17. A lot or a little at a time?
This randomised controlled clinical trial compared two techniques and materials for restoring carious teeth (n=72): bulk dentine replacement (Group A) versus incremental placement of a hybrid posterior resin composite material (Group B) in terms of patient comfort (postoperative sensitivity and tenderness on biting). Patients were followed up by way of a structured phone call at day 2 and day 7 post-operatively: those reporting discomfort at day 7 were subsequently followed up on days 14, and 30. At day 2, 18/72 restored teeth had post-operative sensitivity; this figure fell to 10/72 at day 7: at day 2 a greater level of sensitivity was reported by patients in Group A. However, at day 7 there was no statistically significant difference between the two groups in terms of sensitivity. There was no statistically significant difference between the two groups in terms of tenderness on biting at any time period. Interestingly, Class I cavities were found to be more tender on biting than Class II cavities.
Hickey D et al. Bulk dentine replacement versus incrementally placed resin composite: a randomised controlled clinical trial. J Dent 2016 46:18-22.
Q Teeth with post-operative sensitivity:
A Numbered 2 at day 2 and none at day 7
B Were reported as 18 at day 2 and 10 at day 7
C Consisted of the entire test group on days 2 and 7
D Were also the teeth with tenderness on biting
18. Dutch GDPs’ restorations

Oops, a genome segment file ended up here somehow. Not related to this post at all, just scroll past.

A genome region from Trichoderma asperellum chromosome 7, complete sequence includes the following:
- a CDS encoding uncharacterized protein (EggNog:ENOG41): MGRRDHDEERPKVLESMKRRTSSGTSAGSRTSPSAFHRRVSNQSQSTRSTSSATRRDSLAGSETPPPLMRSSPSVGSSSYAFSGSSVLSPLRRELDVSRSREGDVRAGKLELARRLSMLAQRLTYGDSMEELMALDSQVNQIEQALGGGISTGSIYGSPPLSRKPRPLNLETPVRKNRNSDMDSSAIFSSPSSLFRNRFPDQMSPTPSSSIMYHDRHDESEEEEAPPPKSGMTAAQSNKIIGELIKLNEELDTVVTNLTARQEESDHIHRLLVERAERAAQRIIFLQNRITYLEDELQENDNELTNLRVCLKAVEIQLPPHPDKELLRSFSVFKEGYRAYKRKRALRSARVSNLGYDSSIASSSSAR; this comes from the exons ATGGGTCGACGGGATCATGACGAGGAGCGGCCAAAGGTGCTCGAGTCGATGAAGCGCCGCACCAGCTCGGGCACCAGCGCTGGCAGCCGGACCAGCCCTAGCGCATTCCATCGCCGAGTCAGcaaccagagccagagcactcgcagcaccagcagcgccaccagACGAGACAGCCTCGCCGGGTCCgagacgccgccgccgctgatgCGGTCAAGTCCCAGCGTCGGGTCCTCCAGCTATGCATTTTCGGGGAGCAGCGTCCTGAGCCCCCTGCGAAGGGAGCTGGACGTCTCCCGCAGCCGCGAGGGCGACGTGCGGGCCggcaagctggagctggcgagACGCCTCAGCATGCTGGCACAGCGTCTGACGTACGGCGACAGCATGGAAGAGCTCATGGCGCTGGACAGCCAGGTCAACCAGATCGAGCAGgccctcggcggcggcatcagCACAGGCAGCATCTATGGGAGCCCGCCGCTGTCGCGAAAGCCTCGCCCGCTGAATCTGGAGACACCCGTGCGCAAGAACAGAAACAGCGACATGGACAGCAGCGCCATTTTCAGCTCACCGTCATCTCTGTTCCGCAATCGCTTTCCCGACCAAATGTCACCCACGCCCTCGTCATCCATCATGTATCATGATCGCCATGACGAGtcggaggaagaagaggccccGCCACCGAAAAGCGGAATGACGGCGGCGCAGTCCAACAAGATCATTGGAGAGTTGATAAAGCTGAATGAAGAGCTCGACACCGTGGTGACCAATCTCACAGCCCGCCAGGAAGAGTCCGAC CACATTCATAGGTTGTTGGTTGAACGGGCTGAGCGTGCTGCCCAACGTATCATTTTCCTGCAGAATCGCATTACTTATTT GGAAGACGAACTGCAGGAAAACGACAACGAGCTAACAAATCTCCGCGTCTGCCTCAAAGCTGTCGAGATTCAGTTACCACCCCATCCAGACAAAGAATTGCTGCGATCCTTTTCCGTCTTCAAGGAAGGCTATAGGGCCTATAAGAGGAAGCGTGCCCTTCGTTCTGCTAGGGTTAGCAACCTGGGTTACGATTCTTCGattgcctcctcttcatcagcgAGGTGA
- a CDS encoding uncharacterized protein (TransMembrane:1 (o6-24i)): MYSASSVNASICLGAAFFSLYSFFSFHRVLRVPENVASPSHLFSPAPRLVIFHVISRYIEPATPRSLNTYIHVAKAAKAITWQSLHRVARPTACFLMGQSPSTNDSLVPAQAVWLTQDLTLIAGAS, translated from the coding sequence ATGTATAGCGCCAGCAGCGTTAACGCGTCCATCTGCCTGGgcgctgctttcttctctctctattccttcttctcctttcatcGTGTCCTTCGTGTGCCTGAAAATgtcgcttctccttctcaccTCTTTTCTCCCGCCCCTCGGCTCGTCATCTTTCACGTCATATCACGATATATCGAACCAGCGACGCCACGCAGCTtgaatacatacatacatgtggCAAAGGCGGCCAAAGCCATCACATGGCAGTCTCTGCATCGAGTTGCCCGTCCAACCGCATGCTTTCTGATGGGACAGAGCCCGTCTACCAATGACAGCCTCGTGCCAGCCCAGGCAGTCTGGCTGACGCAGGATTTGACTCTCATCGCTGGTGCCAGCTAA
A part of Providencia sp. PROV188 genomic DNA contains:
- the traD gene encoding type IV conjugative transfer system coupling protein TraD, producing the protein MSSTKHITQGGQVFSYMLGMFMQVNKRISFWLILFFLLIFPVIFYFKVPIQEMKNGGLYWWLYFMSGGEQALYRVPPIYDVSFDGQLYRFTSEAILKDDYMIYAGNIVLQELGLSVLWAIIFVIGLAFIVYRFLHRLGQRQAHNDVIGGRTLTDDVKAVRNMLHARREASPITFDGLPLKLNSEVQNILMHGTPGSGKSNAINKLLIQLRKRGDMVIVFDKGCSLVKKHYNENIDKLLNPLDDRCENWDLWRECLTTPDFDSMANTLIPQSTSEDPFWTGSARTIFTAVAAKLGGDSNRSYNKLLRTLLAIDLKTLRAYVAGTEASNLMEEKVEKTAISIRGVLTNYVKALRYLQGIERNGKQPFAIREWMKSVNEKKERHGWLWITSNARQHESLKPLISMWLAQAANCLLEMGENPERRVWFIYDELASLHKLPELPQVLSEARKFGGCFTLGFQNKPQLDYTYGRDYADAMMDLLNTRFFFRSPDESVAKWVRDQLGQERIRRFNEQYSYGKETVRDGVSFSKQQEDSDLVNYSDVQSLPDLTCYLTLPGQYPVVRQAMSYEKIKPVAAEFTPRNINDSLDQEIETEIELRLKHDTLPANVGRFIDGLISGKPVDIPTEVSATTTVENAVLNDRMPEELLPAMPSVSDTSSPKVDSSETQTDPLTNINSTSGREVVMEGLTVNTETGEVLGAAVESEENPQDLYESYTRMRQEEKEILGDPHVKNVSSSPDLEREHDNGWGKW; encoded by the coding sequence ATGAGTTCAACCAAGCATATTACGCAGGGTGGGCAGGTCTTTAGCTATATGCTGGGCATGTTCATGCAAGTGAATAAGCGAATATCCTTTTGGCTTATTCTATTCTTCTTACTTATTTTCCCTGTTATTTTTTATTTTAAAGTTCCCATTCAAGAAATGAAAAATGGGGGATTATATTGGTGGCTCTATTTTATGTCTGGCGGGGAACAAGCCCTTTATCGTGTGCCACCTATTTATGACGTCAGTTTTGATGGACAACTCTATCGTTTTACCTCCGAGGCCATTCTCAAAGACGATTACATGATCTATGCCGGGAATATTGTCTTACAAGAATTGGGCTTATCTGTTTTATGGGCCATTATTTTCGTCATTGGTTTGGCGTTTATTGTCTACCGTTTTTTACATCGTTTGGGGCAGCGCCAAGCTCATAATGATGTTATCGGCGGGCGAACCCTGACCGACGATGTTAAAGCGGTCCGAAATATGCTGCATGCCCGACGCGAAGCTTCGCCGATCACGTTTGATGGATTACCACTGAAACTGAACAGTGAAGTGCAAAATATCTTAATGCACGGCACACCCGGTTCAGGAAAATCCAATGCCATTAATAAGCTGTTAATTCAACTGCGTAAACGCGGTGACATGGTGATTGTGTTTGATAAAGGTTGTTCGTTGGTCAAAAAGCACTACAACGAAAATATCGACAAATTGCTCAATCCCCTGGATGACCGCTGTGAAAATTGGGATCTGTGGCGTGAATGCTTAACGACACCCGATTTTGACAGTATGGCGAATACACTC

The longevity of direct restorations placed by a group of general dental practitioners (GDPs) and the effect of practice/operator, patient, and tooth/restoration related factors on restoration survival was investigated in this research project. Electronic patient files of 24 general dental practices were used for collecting the data on the longevity of 359,548 composite, amalgam, glass-ionomer and compomer restorations placed in 75,556 patients by 67 GDPs between 1996 and 2011. A wide variation in annual failure rate (AFR) existed between the dental practices (2.3% - 7.9%). Restorations in elderly people (65 years +) showed a shorter survival compared to restorations placed in patients younger than this. Restorations in molar teeth, multi-surface restorations and restorations placed in endodontically treated teeth seemed to be more at risk for re-intervention. The investigated group of GDPs placed restorations with a satisfactory longevity (mean AFR 4.6% over 10 years), although substantial differences in outcome between practitioners exist. Several potential risk factors on practice/operator, patient, and tooth/restoration level have been identified.
Laske M et al. Longevity of direct restorations in Dutch dental practices. Descriptive study out of a practice based research network. J Dent 2016 46:12-17.
Q Which restorations showed the greatest risk of failure?
A Those in molars and those in older people
C Single surface restorations in younger people
D All of the above
19. Does digital point the way?